3. Take the time to locate your classes beforehand
I remember right after moving into my dorm room freshman year, my mom and I walked around the campus finding the halls in which my classes would be. I promise, taking the time to do this makes all the difference as you begin your very first day as a college student. By finding my classes beforehand, I was able to wake up ready to go and walk around the campus confidently knowing that I, at least, was going in the right direction. That huge campus will one day seem small, and you will know just about every short cut to get anywhere. For the time being, if you do not look for your classes before your first day, accept that you are learning and may need to ask for help.
You do not have to make this a chore either. Go get food across campus with your new friends and keep an eye out for signs and landmarks that may be useful for the next day. Putting the effort in to do this will do you wonders.
4. Read the syllabus thoroughly
This may sound obvious, or even questionable, as most classes are set up in a similar fashion in high school — go to class, listen to the lecture, do the homework, and study your notes for the test. However, not all of the point systems are the same depending on the professor and sometimes the class.
I will be honest with you, "Sylly Week" is mainly for the upperclassmen. Not to belittle the underclassmen, but typically general education courses vary based on the subject, professor, and even the size of the lectures. By the time you are a junior or senior, you will hopefully know your professors on a more personal level from experience as opposed to walking into a gen-ed lecture as a freshman with 200 other students. For this reason, you can most likely (but not always) expect the expectations and grading scales from the professors that you have had previously unlike the variance of a general education curriculum. Have fun during syllabus week, but remember that it is supposed to ease you into it; the professors are not giving you time to ignore what they are saying. To make my point clear, read the syllabus. As I said previously, classes and professors vary based on their teaching style and the complexity of the curriculum. This is what a syllabus is made for--to find out about how difficult or time consuming the class may or may not be.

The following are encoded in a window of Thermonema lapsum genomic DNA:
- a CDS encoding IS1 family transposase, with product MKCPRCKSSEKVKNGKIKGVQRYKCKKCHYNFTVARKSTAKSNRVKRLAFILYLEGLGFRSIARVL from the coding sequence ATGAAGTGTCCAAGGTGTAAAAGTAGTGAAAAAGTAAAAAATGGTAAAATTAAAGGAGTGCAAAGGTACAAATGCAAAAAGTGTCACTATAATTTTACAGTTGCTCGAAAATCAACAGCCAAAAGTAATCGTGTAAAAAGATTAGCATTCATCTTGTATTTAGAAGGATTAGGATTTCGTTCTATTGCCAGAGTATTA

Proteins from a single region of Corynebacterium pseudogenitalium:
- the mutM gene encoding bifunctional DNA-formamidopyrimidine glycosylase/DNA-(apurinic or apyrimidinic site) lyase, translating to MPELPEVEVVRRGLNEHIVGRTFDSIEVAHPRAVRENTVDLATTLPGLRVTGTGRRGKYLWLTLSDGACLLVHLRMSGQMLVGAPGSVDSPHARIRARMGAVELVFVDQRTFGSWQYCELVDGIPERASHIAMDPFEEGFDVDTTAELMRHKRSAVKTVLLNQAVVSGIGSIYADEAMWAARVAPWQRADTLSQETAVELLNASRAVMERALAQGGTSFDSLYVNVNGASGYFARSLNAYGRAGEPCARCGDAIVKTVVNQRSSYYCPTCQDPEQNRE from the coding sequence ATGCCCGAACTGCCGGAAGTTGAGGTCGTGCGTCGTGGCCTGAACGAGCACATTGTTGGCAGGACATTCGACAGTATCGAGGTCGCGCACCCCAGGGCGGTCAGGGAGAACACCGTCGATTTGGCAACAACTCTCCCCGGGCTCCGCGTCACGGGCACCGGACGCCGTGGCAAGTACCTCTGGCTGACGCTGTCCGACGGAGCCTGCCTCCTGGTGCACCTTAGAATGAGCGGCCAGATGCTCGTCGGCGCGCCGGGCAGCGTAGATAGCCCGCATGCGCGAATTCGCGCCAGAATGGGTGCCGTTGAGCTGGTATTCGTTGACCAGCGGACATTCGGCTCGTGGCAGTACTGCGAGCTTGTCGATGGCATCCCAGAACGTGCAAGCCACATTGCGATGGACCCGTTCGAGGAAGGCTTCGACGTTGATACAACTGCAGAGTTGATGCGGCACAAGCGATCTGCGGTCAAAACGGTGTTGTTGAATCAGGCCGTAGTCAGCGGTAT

As a warning, I have had professors in the past do quizzes on the syllabus, sometimes asking random questions about their personal lives that are placed throughout it to make sure you are reading them. There have also been times when the professor puts simple instructions such as writing your name on a sticky note and bringing it to class the next day for extra credit. The syllabus is going to have due dates for projects, exam days, and information about how to basically get on your professor's good side. Why not take a second to flip through it?
5. Dress nicely on the first day of classes.
It may be the fashion major in me, but there is a psychology behind clothing — a story, or a way to describe someone. First impressions matter. Whether you are a freshman that is new to the school entirely, a returning student who has a new professor, or simply a returning student who has had the professor before, you are introducing yourself to them just as much as they are to you. Regardless of whether you have had the professor previously, it is a new semester with a new curriculum, so make a good impression! Not to mention, when you feel good on the outside, you feel good on the inside too. I know that when I dress nicely, I am on my A-game that day. To put it bluntly, we all got out of bed the same way, but don't look like you rolled out of yours.
Professors will remember the students that put in the effort outside of the classroom. Remember that!
Had I been told these simple tips before starting my first day freshman year, it would have been a totally different experience. Not to say that I had a bad first day, but some of the stresses I encountered could have been remedied quicker, that's for sure. Even if you are not an incoming freshman, these are tips that I still have to remind myself of because they do matter. They have helped tremendously in the past. Good luck on your first day! Follow these tips and you won't have much to worry about!